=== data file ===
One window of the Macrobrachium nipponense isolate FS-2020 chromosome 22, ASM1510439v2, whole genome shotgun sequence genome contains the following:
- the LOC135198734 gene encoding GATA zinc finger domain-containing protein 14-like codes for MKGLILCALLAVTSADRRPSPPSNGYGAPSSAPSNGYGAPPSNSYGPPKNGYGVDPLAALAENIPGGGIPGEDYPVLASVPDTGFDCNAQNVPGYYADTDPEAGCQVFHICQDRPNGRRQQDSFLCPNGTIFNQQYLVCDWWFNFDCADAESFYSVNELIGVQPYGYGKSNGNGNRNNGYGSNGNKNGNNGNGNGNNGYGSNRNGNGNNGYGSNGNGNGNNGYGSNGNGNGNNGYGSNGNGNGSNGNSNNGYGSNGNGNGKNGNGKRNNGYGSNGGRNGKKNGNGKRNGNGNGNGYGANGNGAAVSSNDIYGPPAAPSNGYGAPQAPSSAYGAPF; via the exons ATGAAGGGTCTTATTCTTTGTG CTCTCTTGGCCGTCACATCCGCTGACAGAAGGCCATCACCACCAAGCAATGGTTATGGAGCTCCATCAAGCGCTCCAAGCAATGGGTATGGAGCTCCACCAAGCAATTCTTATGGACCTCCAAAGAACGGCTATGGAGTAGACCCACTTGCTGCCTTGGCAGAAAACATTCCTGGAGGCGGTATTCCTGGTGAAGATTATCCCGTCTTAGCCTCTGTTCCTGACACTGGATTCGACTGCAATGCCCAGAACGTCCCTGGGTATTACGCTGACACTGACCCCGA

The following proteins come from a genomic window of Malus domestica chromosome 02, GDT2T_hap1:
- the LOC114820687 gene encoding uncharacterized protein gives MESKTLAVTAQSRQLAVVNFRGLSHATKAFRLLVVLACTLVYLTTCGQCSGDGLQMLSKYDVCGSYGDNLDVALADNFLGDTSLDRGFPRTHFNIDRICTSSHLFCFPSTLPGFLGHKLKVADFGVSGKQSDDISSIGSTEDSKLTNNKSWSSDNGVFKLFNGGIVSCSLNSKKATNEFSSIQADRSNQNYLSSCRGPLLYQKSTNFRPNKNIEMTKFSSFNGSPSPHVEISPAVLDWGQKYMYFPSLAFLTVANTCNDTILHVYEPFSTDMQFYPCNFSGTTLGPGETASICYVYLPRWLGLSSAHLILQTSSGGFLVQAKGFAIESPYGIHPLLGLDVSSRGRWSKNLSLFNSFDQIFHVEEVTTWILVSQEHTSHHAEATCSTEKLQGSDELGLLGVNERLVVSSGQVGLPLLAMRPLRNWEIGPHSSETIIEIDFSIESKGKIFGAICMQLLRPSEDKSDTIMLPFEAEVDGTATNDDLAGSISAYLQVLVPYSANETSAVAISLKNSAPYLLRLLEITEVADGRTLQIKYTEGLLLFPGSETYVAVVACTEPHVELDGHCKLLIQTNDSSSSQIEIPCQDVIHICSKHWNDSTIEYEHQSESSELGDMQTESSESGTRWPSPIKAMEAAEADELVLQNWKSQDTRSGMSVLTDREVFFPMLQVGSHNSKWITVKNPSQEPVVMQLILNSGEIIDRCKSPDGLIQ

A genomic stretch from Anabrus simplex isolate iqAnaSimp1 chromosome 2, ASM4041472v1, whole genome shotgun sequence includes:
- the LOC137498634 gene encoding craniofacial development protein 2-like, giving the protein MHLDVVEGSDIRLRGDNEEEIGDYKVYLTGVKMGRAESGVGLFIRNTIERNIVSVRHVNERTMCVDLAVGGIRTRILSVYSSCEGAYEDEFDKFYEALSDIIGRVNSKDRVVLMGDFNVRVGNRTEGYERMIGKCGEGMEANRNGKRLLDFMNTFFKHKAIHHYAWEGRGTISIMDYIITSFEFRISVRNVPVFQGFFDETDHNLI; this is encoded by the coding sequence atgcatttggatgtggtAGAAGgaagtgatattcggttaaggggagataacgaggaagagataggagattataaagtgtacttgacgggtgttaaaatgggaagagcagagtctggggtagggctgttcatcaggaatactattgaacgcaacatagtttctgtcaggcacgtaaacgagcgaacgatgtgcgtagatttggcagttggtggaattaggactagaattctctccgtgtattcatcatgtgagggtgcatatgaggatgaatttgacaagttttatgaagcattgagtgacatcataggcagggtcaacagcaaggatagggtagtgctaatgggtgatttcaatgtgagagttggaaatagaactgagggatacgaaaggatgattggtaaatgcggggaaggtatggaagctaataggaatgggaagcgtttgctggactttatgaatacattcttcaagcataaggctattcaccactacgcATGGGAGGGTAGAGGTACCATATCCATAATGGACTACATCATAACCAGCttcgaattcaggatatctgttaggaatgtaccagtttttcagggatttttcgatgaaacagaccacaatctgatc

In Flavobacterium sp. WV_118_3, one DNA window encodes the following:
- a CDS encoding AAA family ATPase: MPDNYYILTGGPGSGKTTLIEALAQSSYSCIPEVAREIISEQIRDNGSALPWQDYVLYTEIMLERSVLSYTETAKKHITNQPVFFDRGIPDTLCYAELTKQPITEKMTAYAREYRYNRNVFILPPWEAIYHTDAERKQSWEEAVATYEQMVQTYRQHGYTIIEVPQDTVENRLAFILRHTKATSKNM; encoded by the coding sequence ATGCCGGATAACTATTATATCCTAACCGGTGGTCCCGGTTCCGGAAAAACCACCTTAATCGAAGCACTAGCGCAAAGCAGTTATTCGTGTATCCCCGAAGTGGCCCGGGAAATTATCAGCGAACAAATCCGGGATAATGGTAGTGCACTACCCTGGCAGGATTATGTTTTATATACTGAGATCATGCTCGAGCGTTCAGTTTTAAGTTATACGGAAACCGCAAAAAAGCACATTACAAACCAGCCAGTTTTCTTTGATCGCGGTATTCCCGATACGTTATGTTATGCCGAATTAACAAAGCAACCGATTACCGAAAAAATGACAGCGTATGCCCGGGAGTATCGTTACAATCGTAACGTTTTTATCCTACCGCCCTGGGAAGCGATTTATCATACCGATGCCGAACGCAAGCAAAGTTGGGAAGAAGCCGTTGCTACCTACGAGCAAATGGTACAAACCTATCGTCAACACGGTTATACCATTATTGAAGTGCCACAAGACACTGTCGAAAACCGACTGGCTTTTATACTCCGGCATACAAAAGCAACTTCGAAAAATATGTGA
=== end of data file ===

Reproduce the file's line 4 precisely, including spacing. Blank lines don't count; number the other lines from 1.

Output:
- the LOC114820687 gene encoding uncharacterized protein gives MESKTLAVTAQSRQLAVVNFRGLSHATKAFRLLVVLACTLVYLTTCGQCSGDGLQMLSKYDVCGSYGDNLDVALADNFLGDTSLDRGFPRTHFNIDRICTSSHLFCFPSTLPGFLGHKLKVADFGVSGKQSDDISSIGSTEDSKLTNNKSWSSDNGVFKLFNGGIVSCSLNSKKATNEFSSIQADRSNQNYLSSCRGPLLYQKSTNFRPNKNIEMTKFSSFNGSPSPHVEISPAVLDWGQKYMYFPSLAFLTVANTCNDTILHVYEPFSTDMQFYPCNFSGTTLGPGETASICYVYLPRWLGLSSAHLILQTSSGGFLVQAKGFAIESPYGIHPLLGLDVSSRGRWSKNLSLFNSFDQIFHVEEVTTWILVSQEHTSHHAEATCSTEKLQGSDELGLLGVNERLVVSSGQVGLPLLAMRPLRNWEIGPHSSETIIEIDFSIESKGKIFGAICMQLLRPSEDKSDTIMLPFEAEVDGTATNDDLAGSISAYLQVLVPYSANETSAVAISLKNSAPYLLRLLEITEVADGRTLQIKYTEGLLLFPGSETYVAVVACTEPHVELDGHCKLLIQTNDSSSSQIEIPCQDVIHICSKHWNDSTIEYEHQSESSELGDMQTESSESGTRWPSPIKAMEAAEADELVLQNWKSQDTRSGMSVLTDREVFFPMLQVGSHNSKWITVKNPSQEPVVMQLILNSGEIIDRCKSPDGLIQ